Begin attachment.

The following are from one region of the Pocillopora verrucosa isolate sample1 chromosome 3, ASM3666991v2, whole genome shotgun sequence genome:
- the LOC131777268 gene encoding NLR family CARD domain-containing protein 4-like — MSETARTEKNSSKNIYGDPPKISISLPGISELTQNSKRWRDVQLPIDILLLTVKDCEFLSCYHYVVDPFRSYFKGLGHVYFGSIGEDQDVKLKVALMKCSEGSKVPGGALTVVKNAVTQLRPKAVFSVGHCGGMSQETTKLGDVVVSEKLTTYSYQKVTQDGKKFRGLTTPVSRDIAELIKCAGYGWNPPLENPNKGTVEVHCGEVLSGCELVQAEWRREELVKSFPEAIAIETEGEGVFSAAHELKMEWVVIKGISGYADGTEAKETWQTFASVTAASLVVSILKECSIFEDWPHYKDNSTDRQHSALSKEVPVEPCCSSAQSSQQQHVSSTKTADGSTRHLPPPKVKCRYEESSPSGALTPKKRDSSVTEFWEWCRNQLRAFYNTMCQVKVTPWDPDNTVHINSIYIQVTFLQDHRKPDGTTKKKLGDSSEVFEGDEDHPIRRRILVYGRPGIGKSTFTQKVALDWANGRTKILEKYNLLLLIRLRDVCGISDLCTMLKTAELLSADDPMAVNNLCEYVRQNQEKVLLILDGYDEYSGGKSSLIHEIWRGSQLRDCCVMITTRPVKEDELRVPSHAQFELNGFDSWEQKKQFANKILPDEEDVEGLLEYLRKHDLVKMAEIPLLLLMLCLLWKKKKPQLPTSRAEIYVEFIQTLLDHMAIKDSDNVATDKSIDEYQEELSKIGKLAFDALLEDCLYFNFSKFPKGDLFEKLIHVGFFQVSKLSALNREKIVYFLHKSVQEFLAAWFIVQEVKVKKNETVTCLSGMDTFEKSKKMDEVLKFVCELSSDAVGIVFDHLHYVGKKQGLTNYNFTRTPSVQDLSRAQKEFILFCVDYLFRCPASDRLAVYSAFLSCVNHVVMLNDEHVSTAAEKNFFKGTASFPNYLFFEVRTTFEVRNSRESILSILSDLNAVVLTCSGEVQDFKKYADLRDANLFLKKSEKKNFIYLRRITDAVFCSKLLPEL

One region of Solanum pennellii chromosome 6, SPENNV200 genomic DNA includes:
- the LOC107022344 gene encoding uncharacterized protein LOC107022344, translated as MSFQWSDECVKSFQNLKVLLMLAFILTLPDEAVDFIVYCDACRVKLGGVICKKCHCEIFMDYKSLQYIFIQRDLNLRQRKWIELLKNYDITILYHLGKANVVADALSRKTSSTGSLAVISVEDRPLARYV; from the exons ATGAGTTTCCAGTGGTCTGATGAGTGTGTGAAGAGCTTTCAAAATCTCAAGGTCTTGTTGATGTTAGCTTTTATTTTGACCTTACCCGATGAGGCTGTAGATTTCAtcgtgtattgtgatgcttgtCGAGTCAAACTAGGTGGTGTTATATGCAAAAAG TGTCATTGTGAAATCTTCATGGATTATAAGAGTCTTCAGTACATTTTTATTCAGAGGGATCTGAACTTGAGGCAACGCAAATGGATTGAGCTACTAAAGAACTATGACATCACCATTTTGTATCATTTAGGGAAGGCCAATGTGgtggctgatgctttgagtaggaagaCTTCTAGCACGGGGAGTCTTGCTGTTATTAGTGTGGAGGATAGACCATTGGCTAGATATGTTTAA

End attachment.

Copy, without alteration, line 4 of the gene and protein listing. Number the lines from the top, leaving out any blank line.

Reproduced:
- the LOC107022344 gene encoding uncharacterized protein LOC107022344, translated as MSFQWSDECVKSFQNLKVLLMLAFILTLPDEAVDFIVYCDACRVKLGGVICKKCHCEIFMDYKSLQYIFIQRDLNLRQRKWIELLKNYDITILYHLGKANVVADALSRKTSSTGSLAVISVEDRPLARYV; from the exons ATGAGTTTCCAGTGGTCTGATGAGTGTGTGAAGAGCTTTCAAAATCTCAAGGTCTTGTTGATGTTAGCTTTTATTTTGACCTTACCCGATGAGGCTGTAGATTTCAtcgtgtattgtgatgcttgtCGAGTCAAACTAGGTGGTGTTATATGCAAAAAG TGTCATTGTGAAATCTTCATGGATTATAAGAGTCTTCAGTACATTTTTATTCAGAGGGATCTGAACTTGAGGCAACGCAAATGGATTGAGCTACTAAAGAACTATGACATCACCATTTTGTATCATTTAGGGAAGGCCAATGTGgtggctgatgctttgagtaggaagaCTTCTAGCACGGGGAGTCTTGCTGTTATTAGTGTGGAGGATAGACCATTGGCTAGATATGTTTAA